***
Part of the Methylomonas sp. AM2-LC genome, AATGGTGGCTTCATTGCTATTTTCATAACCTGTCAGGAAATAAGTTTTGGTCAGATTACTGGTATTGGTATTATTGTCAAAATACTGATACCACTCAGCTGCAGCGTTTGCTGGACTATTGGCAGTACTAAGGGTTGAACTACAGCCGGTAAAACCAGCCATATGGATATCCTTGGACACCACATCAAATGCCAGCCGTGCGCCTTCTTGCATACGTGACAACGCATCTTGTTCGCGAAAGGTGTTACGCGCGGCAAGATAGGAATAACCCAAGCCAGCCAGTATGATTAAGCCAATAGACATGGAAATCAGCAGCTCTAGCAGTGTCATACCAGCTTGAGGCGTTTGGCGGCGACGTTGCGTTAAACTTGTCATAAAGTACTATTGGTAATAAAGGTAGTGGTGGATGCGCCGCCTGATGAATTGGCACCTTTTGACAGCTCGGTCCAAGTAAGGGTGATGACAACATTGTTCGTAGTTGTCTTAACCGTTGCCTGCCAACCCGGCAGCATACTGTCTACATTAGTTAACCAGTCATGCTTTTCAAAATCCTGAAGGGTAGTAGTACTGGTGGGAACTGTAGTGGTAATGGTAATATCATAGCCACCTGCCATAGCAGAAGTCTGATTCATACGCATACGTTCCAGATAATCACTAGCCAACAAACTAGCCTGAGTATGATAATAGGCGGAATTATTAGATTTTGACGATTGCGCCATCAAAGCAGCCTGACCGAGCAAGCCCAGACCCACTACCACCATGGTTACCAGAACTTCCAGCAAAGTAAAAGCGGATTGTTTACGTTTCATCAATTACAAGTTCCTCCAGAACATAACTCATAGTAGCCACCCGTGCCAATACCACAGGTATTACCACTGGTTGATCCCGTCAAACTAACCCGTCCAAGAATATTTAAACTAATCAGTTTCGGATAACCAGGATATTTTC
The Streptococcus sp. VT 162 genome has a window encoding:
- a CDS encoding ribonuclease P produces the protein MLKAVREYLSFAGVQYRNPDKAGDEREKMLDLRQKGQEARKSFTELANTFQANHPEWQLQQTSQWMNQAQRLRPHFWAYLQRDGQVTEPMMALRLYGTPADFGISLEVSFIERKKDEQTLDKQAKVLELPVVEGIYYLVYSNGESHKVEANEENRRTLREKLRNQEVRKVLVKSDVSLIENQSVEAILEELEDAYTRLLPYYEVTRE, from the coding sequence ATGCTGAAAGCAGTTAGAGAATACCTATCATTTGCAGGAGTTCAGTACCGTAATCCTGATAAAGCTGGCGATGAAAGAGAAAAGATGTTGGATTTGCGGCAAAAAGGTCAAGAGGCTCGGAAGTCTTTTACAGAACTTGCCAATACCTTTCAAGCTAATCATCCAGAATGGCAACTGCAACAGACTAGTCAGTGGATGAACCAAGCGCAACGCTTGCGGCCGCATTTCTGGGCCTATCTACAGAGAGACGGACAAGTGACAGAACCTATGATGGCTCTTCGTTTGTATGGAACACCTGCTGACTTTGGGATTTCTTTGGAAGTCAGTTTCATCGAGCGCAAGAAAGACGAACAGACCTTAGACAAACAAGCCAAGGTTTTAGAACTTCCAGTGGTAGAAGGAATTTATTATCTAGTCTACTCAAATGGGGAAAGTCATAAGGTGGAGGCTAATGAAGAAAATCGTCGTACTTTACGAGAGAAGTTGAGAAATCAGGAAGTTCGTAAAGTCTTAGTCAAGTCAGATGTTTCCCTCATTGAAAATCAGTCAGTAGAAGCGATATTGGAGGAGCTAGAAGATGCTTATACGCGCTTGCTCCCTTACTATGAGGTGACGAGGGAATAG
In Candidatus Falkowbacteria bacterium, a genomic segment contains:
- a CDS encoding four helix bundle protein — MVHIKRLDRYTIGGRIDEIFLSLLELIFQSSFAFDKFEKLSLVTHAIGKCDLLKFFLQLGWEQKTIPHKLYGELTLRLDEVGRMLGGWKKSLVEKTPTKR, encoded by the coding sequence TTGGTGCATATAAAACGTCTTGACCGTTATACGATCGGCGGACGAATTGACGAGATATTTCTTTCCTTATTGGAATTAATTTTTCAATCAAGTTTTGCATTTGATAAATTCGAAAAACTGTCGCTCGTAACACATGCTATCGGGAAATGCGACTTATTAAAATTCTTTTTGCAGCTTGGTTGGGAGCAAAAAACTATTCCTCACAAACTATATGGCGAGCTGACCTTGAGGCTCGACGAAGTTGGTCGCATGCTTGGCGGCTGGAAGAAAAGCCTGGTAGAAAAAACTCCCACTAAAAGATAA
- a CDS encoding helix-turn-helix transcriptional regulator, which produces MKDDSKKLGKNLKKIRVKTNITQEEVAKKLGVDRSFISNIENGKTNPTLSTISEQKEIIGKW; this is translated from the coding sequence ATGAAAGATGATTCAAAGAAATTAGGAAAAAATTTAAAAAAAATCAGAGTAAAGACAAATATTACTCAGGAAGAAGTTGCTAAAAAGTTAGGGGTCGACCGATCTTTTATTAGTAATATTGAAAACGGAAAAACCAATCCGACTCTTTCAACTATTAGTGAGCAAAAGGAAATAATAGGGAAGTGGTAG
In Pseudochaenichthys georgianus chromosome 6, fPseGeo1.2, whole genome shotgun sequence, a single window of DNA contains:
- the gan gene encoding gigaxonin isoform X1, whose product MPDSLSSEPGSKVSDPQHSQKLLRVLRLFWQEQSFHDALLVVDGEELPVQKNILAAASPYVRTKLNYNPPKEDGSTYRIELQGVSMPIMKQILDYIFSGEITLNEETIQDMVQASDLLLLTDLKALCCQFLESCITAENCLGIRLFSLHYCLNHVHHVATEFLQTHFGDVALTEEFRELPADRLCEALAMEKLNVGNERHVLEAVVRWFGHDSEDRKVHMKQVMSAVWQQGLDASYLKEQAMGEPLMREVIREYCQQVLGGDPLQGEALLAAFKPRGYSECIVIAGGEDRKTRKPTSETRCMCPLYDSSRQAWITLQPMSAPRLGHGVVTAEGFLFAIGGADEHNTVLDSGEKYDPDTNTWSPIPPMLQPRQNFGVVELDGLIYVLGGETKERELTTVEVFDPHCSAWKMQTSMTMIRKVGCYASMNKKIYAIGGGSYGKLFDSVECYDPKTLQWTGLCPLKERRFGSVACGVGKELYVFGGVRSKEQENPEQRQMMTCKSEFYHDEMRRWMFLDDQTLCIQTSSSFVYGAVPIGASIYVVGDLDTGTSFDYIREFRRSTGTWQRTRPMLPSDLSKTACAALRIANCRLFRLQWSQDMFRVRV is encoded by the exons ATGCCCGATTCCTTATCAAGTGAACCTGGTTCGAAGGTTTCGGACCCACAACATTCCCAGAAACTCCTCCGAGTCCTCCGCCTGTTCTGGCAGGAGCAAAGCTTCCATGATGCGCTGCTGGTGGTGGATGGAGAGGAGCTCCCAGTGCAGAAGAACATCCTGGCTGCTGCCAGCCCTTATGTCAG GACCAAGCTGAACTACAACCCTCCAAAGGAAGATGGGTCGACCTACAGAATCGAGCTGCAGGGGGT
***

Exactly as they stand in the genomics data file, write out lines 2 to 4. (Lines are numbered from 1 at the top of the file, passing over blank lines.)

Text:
The Streptococcus sp. VT 162 genome has a window encoding:
- a CDS encoding ribonuclease P produces the protein MLKAVREYLSFAGVQYRNPDKAGDEREKMLDLRQKGQEARKSFTELANTFQANHPEWQLQQTSQWMNQAQRLRPHFWAYLQRDGQVTEPMMALRLYGTPADFGISLEVSFIERKKDEQTLDKQAKVLELPVVEGIYYLVYSNGESHKVEANEENRRTLREKLRNQEVRKVLVKSDVSLIENQSVEAILEELEDAYTRLLPYYEVTRE, from the coding sequence ATGCTGAAAGCAGTTAGAGAATACCTATCATTTGCAGGAGTTCAGTACCGTAATCCTGATAAAGCTGGCGATGAAAGAGAAAAGATGTTGGATTTGCGGCAAAAAGGTCAAGAGGCTCGGAAGTCTTTTACAGAACTTGCCAATACCTTTCAAGCTAATCATCCAGAATGGCAACTGCAACAGACTAGTCAGTGGATGAACCAAGCGCAACGCTTGCGGCCGCATTTCTGGGCCTATCTACAGAGAGACGGACAAGTGACAGAACCTATGATGGCTCTTCGTTTGTATGGAACACCTGCTGACTTTGGGATTTCTTTGGAAGTCAGTTTCATCGAGCGCAAGAAAGACGAACAGACCTTAGACAAACAAGCCAAGGTTTTAGAACTTCCAGTGGTAGAAGGAATTTATTATCTAGTCTACTCAAATGGGGAAAGTCATAAGGTGGAGGCTAATGAAGAAAATCGTCGTACTTTACGAGAGAAGTTGAGAAATCAGGAAGTTCGTAAAGTCTTAGTCAAGTCAGATGTTTCCCTCATTGAAAATCAGTCAGTAGAAGCGATATTGGAGGAGCTAGAAGATGCTTATACGCGCTTGCTCCCTTACTATGAGGTGACGAGGGAATAG
In Candidatus Falkowbacteria bacterium, a genomic segment contains: